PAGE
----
Fan mail from a ten year old reader near Washington D.C.
It’s fun when a reviewer understands the concept of the book! Check out what The Children’s Book Review.com has to say.
“..The text is clear and concise and multi-layered in a way that appeals to beginning readers through to advanced readers—or beginning readers sharing in a reading session with a parent or teacher. Large bold type with easy words and short sentences are ideal for an easier reading experience. More advanced readers that are ready for smaller text and eager to digest more information and fun facts on bugs are offered a deeper learning aspect as Donaho delves further into the natural world and shares specifics on the bugs found in each of his photographs..”
New! You can have your signed and personalized copy of There’s a Bug in my Blossom shipped anywhere in the US for $15.00. For more information email us. firstname.lastname@example.org
There is a lot more to see in a garden or field than just plants. Flowers are nature’s way of attracting a wide variety of creatures. Many plants need wildlife to help with pollination. A flower or vegetable garden or a field of blooming weeds is full of life. Some come directly to feed on nectar or collect pollen such as bees, butterflies and hummingbirds. Others, like spiders, wasps, assassin bugs and praying mantis, are attracted to areas with flowers because the bugs they eat are in the plants. Then, larger animals such as lizards and birds are attracted to the area because of the variety of insects they can find there.
Hummingbirds are a special sight. They are fun to watch at a hummingbird feeder, but watching them feed at flowers is more fun to me. This little female Ruby-throat Hummingbird checked out every bloom in the garden. I was able to catch a picture of her feeding at the aptly named Hummingbird flower yesterday. She seems to prefer Hibiscus flowers too.
Some butterflies like specific flowers. The Monarch butterfly requires the Butterfly Weed, also known as Milkweed, to lay eggs.
The Monarch larvae or caterpillars feed almost exclusively on Milkweed as they grow and prepare to undergo metamorphosis into a butterfly. Other butterfly species have their preferred plants too. When you think about it, that helps reduce the new caterpillars’ competition for the same plants after the butterfly eggs hatch. Caterpillars have to eat a lot to grow and turn into a butterfly!
I have a wide variety of flowers in my back yard to hopefully attract different types of wildlife. It works beautifully most of the time. I have discovered that something must be missing though. A beautiful Tiger Swallowtail Butterfly passes through the yard several times a day without stopping. They like daisies. I have a daisy plant in a pot. Perhaps they require more than one pot of daisies to make it worthwhile to stop and feed?
A great place to watch for butterflies, insects and other animals attracted by flowers is at a garden center. The large concentration of flowering plants attracts a lot of attention from insects. And it is free to walk around! Some of the pictures for There’s a Bug in my Blossom were taken at garden centers.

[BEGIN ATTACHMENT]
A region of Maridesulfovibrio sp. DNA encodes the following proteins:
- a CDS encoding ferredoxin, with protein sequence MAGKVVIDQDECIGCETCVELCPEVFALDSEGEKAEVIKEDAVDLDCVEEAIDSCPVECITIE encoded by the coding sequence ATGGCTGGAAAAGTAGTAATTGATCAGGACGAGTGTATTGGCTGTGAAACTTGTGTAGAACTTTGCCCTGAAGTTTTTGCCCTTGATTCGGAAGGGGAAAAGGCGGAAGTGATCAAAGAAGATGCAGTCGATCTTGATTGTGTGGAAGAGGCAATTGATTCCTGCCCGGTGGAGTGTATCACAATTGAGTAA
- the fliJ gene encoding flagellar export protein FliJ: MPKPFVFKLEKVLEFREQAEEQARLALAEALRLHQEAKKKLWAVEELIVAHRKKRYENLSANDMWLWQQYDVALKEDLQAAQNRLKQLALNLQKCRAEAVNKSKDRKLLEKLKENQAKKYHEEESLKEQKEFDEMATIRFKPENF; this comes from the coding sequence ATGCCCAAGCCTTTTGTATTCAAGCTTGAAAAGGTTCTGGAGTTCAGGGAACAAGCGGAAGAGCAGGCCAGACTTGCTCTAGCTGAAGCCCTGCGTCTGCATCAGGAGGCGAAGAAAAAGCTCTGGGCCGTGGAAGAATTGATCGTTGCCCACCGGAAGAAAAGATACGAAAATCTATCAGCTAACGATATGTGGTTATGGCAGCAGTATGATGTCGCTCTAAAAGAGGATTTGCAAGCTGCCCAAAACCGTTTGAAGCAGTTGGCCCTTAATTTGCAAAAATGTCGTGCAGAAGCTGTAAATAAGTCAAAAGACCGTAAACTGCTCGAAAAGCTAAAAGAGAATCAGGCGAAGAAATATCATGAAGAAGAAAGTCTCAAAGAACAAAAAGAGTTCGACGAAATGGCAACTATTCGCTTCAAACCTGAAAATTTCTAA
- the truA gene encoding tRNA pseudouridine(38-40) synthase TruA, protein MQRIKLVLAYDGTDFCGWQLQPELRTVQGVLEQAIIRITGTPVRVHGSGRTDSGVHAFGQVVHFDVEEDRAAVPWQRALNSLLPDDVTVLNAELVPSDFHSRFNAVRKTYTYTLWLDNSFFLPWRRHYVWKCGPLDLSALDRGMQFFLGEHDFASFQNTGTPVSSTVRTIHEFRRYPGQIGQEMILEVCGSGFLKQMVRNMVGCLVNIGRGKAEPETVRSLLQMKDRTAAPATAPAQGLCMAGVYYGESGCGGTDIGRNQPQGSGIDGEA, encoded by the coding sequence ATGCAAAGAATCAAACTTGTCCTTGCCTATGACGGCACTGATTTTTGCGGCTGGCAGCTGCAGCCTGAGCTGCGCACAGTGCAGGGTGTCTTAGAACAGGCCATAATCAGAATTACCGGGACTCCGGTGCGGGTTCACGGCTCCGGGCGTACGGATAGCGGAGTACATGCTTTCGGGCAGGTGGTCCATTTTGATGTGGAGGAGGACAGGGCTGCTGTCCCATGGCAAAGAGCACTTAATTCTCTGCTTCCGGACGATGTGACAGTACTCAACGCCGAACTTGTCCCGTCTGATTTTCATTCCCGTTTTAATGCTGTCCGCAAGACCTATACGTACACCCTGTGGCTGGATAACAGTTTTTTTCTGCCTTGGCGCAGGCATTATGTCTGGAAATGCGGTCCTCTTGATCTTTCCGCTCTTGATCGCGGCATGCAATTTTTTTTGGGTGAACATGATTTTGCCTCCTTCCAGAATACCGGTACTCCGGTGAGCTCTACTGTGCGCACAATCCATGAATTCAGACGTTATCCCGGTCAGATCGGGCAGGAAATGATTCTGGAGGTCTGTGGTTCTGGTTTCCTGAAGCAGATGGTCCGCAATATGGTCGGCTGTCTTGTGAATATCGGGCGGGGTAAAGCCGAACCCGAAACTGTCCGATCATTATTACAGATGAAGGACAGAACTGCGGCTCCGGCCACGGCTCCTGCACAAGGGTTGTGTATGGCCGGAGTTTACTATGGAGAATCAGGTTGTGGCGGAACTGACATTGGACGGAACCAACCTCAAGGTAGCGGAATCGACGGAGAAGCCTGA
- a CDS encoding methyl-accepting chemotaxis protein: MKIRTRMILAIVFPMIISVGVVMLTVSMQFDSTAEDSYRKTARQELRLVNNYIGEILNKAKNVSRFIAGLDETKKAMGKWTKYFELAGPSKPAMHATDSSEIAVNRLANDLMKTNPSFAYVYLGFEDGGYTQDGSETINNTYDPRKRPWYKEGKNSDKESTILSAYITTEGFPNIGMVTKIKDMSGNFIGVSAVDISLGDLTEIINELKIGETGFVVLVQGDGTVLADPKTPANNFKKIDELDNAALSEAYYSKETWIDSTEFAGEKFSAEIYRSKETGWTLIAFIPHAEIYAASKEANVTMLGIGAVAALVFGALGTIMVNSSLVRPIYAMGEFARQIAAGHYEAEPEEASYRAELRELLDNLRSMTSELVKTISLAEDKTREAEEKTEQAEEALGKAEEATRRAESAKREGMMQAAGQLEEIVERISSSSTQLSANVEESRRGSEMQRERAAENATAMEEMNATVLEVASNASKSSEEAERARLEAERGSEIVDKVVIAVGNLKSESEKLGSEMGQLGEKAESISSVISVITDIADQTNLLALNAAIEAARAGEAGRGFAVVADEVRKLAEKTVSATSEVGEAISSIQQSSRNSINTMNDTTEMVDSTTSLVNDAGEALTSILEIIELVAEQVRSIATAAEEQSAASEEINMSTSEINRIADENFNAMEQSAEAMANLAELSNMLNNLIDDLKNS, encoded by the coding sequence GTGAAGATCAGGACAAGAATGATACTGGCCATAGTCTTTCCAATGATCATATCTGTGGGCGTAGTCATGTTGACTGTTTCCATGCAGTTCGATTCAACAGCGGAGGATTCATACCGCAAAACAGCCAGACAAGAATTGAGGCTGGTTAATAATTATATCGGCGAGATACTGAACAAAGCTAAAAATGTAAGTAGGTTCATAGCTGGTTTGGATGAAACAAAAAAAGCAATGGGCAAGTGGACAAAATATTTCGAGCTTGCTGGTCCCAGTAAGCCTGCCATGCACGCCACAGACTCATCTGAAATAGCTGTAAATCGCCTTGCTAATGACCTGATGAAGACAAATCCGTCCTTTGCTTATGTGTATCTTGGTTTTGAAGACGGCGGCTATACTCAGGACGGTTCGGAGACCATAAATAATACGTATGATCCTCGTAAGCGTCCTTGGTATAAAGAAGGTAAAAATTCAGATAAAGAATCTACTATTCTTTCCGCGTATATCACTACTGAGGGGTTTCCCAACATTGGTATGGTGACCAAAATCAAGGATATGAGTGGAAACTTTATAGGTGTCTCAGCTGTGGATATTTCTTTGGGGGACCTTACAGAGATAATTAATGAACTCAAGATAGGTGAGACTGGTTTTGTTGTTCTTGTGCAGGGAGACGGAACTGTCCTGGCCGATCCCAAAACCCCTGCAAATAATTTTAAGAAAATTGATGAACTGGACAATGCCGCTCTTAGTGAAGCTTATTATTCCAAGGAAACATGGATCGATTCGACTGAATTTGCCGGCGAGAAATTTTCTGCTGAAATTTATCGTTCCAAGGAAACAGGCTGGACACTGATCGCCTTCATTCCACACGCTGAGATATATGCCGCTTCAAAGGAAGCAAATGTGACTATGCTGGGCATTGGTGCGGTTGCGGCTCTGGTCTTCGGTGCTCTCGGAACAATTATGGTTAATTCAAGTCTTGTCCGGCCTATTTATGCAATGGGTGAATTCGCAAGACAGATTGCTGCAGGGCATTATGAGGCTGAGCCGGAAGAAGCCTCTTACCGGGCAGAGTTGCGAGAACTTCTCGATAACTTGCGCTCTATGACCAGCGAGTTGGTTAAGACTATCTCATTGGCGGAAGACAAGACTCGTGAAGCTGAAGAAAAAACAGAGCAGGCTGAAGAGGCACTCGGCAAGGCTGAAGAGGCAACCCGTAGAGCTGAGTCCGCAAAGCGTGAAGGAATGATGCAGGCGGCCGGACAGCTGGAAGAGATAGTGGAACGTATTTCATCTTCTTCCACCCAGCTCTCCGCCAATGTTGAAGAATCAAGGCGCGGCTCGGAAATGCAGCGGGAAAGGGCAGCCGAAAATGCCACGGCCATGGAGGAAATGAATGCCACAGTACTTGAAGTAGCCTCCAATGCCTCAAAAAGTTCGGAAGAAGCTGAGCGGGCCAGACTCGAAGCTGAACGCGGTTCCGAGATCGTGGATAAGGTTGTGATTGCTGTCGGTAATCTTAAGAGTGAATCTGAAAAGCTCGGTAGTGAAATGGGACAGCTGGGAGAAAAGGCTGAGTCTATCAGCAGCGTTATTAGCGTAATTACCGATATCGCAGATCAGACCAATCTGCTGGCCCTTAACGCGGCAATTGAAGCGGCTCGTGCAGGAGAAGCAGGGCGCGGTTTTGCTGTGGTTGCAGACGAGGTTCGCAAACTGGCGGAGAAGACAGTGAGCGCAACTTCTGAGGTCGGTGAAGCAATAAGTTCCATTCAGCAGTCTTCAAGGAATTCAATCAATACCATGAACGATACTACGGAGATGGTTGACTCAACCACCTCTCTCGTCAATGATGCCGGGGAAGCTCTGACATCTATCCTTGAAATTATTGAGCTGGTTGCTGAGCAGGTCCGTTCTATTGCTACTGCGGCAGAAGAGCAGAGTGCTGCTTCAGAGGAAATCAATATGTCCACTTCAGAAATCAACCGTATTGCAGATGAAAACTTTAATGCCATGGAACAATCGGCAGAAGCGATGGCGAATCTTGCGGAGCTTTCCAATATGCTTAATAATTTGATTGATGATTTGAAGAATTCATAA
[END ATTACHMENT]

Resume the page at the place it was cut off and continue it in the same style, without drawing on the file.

We can enjoy all that nature has to offer whether in our own yard, at the park or a garden center. We just need to get out and observe. And yes, sometimes flowers attract all sorts of wildlife!
“Get a closer view of a variety of insects and plants in this bright, engaging children’s book.
Featuring a handful of animals, including a cat who implores readers to explore the insects and plants around them, this educational book dives quickly into descriptions of common and not-so-common crawling creatures—carpenter bees and their wood-boring habits, grasshoppers, wolf spiders, walking sticks and even predatory lizards…. There’s also a
discussion on the effects of pesticides on insects, dying bee colonies, how bugs help pollinate plants, butterfly coloration and more—overall, a well-rounded look at insect life. Donaho’s debut children’s book boasts clear, brightly colored photos that immerse readers in the insects’ habitats. Vibrant and engaging, they add a special touch…. The book also offers tips on how to look for insects in flowers in readers’ own backyards—a nice inclusion sure to inspire some afternoon exploring.
One part education and one part entertainment, this vibrant book will delight readers of all ages, from bug beginners to almost-entomologists.” – Kirkus Reviews
“There’s a Bug in my Blossom should get even kids who hate or are scared of bugs looking in flowers to see who’s in there. There’s a Bug in my Blossom is both educational and a lot of fun, and it’s highly recommended.” – Readers’ Favorite
Look for my new book, There’s a Bug in My Blossom, available for order now at Amazon and Barnes and Noble!
This website will help you explore and share your experiences! We can talk about how to see and photograph those tiny things and those that are larger. We’ll also look at why all of these living things have a place in the grand scheme of things.
What things can you see in the garden? Freddy Squirrel would like to see your pictures and drawings of bugs and other critters you find in your flowers.